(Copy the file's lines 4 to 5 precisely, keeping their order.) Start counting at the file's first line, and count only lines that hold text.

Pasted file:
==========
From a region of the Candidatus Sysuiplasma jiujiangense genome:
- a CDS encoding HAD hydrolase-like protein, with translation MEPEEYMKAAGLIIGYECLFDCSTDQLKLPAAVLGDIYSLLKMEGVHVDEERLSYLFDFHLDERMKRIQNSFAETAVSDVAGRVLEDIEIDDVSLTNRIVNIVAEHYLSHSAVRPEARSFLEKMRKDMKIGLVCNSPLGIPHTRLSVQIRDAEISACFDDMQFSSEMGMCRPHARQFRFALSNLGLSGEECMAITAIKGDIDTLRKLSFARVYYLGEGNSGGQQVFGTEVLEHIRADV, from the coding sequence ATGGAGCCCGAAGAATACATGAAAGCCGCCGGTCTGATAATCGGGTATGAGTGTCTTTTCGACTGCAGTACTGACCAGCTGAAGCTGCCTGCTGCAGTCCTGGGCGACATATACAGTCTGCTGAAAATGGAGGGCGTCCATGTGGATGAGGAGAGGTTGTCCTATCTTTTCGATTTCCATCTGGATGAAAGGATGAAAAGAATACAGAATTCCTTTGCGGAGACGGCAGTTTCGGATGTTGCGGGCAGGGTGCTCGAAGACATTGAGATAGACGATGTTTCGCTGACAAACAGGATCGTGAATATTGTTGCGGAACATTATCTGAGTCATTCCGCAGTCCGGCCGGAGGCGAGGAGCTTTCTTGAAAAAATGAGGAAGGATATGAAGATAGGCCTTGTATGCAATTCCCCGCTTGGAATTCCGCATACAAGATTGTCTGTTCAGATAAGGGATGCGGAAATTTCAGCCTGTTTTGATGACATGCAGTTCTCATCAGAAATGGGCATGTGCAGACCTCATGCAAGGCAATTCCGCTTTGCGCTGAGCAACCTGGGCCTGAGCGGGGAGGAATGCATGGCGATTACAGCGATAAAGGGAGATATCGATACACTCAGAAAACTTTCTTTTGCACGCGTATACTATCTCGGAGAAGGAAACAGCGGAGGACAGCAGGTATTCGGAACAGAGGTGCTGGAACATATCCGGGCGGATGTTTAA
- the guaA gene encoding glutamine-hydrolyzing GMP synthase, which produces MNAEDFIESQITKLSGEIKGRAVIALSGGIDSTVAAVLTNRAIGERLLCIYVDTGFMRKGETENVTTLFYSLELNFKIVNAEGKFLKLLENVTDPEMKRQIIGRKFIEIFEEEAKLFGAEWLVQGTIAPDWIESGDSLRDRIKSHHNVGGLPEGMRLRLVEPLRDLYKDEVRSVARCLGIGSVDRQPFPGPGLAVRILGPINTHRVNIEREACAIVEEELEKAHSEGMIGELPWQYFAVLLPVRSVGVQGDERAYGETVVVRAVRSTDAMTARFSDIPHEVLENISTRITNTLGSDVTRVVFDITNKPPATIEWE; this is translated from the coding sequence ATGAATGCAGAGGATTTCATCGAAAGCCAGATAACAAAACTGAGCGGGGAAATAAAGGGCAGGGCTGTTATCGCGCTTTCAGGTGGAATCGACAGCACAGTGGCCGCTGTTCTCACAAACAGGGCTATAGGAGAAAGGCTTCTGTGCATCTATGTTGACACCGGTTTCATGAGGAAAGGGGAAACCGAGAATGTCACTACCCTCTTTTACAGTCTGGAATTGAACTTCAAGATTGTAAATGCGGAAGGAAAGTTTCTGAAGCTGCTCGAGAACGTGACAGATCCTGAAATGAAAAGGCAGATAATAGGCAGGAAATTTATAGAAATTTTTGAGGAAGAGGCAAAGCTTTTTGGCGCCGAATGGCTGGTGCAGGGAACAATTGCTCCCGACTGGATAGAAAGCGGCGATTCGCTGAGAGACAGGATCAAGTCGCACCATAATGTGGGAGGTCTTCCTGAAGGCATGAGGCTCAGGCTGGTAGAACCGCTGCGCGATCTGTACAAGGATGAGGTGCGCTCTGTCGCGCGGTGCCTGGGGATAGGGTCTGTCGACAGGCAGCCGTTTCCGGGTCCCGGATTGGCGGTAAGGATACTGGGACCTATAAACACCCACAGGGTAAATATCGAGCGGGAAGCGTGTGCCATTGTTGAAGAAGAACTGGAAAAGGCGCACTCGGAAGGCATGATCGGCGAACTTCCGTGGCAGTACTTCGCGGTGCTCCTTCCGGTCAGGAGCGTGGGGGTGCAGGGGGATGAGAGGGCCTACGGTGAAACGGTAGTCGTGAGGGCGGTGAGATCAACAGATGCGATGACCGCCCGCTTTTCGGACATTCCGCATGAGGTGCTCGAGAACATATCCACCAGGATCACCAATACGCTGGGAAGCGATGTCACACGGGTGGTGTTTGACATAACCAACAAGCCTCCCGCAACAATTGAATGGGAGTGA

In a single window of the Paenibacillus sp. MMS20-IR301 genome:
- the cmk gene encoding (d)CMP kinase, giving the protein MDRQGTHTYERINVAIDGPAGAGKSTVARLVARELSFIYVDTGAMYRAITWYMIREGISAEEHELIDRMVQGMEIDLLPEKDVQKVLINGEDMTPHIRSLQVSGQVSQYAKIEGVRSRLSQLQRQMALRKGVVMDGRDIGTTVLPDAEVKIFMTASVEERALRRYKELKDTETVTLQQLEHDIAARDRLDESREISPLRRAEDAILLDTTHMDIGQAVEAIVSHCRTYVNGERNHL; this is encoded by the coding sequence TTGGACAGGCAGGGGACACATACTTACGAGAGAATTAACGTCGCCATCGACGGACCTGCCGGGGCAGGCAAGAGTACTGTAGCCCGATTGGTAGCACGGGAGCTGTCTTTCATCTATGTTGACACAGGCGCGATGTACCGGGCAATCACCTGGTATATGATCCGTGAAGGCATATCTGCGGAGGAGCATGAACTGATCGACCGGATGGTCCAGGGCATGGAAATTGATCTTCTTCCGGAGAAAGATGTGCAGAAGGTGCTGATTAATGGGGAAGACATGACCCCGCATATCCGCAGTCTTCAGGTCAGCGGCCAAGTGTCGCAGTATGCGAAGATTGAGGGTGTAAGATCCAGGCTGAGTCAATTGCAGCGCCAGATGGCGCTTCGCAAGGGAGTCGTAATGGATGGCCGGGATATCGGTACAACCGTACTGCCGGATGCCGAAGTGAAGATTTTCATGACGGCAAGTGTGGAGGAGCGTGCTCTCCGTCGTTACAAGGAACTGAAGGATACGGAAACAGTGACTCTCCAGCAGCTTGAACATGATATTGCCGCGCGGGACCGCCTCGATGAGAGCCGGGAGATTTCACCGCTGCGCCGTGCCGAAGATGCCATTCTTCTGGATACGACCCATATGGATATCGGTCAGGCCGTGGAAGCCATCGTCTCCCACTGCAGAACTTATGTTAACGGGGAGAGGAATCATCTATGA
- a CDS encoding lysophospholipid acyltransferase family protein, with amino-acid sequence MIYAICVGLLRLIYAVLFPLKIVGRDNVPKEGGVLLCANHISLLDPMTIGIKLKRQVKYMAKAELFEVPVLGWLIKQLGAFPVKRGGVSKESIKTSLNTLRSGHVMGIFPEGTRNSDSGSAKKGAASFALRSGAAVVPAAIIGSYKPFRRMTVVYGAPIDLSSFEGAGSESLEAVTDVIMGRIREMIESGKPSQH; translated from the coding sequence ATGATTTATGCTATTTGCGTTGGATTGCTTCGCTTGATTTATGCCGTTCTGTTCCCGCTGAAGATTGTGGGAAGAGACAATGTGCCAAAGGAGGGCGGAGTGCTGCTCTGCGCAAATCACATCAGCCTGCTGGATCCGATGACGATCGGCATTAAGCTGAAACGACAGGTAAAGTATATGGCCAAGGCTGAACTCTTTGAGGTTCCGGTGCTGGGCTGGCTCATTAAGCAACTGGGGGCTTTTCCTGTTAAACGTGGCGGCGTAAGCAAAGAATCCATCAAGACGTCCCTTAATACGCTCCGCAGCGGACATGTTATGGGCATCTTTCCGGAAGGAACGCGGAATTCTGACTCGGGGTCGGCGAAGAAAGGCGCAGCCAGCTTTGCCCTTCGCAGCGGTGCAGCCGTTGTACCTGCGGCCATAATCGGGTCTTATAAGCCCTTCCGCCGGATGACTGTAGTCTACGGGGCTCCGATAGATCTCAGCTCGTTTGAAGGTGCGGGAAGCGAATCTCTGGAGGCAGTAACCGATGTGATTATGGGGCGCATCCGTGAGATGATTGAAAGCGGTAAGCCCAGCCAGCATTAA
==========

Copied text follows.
In a single window of the Paenibacillus sp. MMS20-IR301 genome:
- the cmk gene encoding (d)CMP kinase, giving the protein MDRQGTHTYERINVAIDGPAGAGKSTVARLVARELSFIYVDTGAMYRAITWYMIREGISAEEHELIDRMVQGMEIDLLPEKDVQKVLINGEDMTPHIRSLQVSGQVSQYAKIEGVRSRLSQLQRQMALRKGVVMDGRDIGTTVLPDAEVKIFMTASVEERALRRYKELKDTETVTLQQLEHDIAARDRLDESREISPLRRAEDAILLDTTHMDIGQAVEAIVSHCRTYVNGERNHL; this is encoded by the coding sequence TTGGACAGGCAGGGGACACATACTTACGAGAGAATTAACGTCGCCATCGACGGACCTGCCGGGGCAGGCAAGAGTACTGTAGCCCGATTGGTAGCACGGGAGCTGTCTTTCATCTATGTTGACACAGGCGCGATGTACCGGGCAATCACCTGGTATATGATCCGTGAAGGCATATCTGCGGAGGAGCATGAACTGATCGACCGGATGGTCCAGGGCATGGAAATTGATCTTCTTCCGGAGAAAGATGTGCAGAAGGTGCTGATTAATGGGGAAGACATGACCCCGCATATCCGCAGTCTTCAGGTCAGCGGCCAAGTGTCGCAGTATGCGAAGATTGAGGGTGTAAGATCCAGGCTGAGTCAATTGCAGCGCCAGATGGCGCTTCGCAAGGGAGTCGTAATGGATGGCCGGGATATCGGTACAACCGTACTGCCGGATGCCGAAGTGAAGATTTTCATGACGGCAAGTGTGGAGGAGCGTGCTCTCCGTCGTTACAAGGAACTGAAGGATACGGAAACAGTGACTCTCCAGCAGCTTGAACATGATATTGCCGCGCGGGACCGCCTCGATGAGAGCCGGGAGATTTCACCGCTGCGCCGTGCCGAAGATGCCATTCTTCTGGATACGACCCATATGGATATCGGTCAGGCCGTGGAAGCCATCGTCTCCCACTGCAGAACTTATGTTAACGGGGAGAGGAATCATCTATGA